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Definition: salt marsh from Processing Water, Wastewater, Residuals, and Excreta for Health and Environmental Protection: An Encyclopedic Dictionary

A coastal marsh that is wet with saltwater or periodically flooded by the sea, and then drained as the tides rise and fall. It supports salttolerant grasses and plants.

Summary Article: Salt Marsh
From The Encyclopedia of Tourism and Recreation in Marine Environments

The term salt marsh is primarily associated with a marsh or wetland located near the sea, although it may also be applied to inland marsh in arid regions where the water contains a high proportion of salt. In both cases the salt marsh is distinguished from freshwater marshes by the extent to which the fauna and flora are salt water adapted. Coastal salt marshes are usually associated with river and estuarine systems and are characterized by regular tidal inundation by sea water. The regularity of inundation means that salt marsh vegetation is characterized by regular zonation that reflects the length of time different areas are inundated by tides; therefore, only halophytes - plants that are adapted morphologically and/or physiologically to grow in saline environments - can survive long term in salt marshes.

Salt marshes constitute an extremely rich environment that provides not only a specific ecological niche for flora and fauna, but they are also an important breeding ground for fish and bird life, and therefore are important for birdwatching and recreational fishing. Significant salt marshes for nature-based tourism include the Vam Sat Salt Marsh Forest Ecological Tourist Zone in Vietnam and the Ribble Estuary in the UK. Salt marshes also serve as an important natural barrier between the sea and higher coastal land, and have an important role in reducing storm surge and thereby limiting coastal flooding.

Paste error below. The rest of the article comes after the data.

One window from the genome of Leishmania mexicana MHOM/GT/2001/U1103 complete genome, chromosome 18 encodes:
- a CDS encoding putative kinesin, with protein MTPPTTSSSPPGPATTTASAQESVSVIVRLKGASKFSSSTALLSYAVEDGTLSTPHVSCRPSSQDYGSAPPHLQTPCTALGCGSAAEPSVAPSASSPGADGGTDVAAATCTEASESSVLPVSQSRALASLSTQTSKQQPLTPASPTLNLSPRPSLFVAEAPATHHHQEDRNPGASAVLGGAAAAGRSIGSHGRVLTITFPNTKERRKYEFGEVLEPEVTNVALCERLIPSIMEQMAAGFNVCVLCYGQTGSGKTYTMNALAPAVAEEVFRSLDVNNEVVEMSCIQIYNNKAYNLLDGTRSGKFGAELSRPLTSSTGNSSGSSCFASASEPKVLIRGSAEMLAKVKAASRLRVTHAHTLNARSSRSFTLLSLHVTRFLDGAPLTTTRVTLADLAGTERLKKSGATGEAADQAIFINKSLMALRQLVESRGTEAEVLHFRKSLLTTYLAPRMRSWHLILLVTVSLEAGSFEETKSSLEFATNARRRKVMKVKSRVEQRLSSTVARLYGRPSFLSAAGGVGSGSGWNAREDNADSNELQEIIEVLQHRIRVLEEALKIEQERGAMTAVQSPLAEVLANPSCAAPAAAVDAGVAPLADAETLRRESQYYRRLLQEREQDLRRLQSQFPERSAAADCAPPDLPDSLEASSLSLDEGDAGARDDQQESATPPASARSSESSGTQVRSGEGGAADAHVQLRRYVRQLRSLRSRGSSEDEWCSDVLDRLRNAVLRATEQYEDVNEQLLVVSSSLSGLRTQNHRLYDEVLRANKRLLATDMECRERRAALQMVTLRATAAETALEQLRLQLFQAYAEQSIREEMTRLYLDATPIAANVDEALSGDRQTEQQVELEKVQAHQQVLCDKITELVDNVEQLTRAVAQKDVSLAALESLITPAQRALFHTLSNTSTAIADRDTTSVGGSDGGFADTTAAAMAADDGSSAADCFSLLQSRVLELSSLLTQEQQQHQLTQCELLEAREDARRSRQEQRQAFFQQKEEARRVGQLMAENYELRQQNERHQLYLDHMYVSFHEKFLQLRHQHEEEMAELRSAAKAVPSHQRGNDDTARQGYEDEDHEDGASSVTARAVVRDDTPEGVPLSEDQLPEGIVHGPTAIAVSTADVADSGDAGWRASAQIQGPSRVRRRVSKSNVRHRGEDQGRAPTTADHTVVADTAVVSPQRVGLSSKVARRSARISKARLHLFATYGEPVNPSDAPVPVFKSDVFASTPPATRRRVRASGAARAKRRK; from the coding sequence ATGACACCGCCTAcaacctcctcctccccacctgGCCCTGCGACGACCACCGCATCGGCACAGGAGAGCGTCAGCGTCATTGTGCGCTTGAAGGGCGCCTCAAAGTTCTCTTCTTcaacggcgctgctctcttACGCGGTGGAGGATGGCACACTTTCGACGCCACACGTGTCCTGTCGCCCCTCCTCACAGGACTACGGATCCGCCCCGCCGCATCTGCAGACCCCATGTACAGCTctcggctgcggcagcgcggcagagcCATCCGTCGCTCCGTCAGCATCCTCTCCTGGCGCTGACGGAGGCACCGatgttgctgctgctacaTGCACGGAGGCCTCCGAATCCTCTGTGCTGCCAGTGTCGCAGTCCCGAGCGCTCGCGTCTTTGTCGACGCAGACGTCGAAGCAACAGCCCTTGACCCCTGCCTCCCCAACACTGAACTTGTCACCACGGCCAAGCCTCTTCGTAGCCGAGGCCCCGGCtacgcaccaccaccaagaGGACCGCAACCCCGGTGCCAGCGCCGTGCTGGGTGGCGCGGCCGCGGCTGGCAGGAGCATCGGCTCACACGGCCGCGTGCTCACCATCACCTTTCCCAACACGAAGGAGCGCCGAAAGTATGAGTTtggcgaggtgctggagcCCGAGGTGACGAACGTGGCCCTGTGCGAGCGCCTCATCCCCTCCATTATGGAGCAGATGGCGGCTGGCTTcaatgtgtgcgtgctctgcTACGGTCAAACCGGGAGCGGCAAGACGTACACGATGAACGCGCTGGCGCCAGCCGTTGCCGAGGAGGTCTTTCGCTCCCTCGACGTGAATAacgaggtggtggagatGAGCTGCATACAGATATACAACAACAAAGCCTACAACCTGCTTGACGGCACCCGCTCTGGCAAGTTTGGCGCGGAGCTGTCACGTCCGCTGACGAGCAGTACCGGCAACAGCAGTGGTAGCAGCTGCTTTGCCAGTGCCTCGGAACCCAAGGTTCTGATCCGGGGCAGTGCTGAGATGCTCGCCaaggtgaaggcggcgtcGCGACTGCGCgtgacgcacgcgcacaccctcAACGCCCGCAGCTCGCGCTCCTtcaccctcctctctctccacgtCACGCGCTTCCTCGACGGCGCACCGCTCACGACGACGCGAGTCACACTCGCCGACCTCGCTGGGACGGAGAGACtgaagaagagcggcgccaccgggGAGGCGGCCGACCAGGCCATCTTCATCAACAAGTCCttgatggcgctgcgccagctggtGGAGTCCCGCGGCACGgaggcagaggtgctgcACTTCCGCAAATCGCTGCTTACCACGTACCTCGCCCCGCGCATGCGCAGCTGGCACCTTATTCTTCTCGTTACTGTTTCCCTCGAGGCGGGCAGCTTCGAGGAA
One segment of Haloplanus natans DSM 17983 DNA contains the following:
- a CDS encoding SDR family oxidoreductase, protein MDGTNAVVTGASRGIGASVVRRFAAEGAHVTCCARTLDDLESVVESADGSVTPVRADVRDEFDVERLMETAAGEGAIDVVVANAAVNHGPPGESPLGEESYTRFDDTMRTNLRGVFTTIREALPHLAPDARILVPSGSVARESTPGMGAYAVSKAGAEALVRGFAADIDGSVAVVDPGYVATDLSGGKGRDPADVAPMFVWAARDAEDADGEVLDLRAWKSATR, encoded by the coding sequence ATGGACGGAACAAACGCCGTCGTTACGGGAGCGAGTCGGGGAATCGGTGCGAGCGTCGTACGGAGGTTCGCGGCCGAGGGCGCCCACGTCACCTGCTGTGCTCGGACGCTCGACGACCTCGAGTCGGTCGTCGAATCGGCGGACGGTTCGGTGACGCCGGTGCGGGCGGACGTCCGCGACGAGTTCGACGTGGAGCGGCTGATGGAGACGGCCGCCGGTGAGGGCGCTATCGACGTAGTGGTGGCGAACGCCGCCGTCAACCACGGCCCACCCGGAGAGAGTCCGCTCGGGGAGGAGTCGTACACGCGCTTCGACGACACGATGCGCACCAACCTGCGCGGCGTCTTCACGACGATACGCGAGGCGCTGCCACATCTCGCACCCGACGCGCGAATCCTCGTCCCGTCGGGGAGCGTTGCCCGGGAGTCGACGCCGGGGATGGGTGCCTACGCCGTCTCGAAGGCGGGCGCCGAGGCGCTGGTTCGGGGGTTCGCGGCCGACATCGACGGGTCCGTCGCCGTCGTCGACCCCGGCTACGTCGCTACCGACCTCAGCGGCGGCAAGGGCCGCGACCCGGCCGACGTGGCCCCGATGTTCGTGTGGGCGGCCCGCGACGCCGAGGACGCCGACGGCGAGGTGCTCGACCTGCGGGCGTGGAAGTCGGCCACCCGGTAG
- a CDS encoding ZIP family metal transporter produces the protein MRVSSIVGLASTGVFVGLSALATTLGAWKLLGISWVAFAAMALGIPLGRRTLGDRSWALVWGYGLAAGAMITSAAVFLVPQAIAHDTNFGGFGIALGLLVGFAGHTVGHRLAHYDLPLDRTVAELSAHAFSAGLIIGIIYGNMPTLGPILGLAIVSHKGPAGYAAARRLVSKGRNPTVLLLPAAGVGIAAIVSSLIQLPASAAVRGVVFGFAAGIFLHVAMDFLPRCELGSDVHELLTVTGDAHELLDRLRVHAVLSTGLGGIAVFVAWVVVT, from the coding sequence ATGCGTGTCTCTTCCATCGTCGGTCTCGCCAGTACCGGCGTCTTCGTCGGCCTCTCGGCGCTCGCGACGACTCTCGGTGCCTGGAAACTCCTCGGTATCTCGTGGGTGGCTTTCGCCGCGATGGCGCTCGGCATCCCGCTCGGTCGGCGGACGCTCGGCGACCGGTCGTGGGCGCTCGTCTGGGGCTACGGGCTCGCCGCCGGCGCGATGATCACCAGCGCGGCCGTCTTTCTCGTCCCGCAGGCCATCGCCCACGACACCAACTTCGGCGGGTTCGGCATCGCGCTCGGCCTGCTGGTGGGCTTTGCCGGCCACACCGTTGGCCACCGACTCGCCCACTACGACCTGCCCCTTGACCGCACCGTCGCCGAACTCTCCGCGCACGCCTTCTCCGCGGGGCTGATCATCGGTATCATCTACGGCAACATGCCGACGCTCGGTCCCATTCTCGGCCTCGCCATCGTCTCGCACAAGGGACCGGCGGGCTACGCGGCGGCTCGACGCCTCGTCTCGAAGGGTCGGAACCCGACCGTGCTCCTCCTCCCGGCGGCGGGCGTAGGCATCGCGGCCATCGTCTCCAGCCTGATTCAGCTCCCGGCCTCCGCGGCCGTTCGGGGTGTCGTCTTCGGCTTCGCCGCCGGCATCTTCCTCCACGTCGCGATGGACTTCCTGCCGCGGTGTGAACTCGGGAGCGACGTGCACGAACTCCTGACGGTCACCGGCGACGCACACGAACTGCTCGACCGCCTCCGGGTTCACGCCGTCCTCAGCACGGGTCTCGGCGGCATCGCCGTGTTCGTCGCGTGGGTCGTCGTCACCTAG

Historically, salt marshes have not been valued environments and are often reclaimed for coastal housing and industrial development, including the development of recreation assets such as golf courses. Where reclamation has occurred, the environmental impacts have been serious for many species as well as increasing the likelihood of coastal flooding. The impact of Hurricane Katrina on the Gulf Coast of the USA was made substantially worse by the reduction of coastal marshland. As a result of concerns over sea level rise and climate change in the Netherlands and the UK, some agricultural areas that were created on drained salt marsh are now being sea-reclaimed as conservation and recreation areas and as flood defences.

C. Michael Hall
© CAB International 2008.

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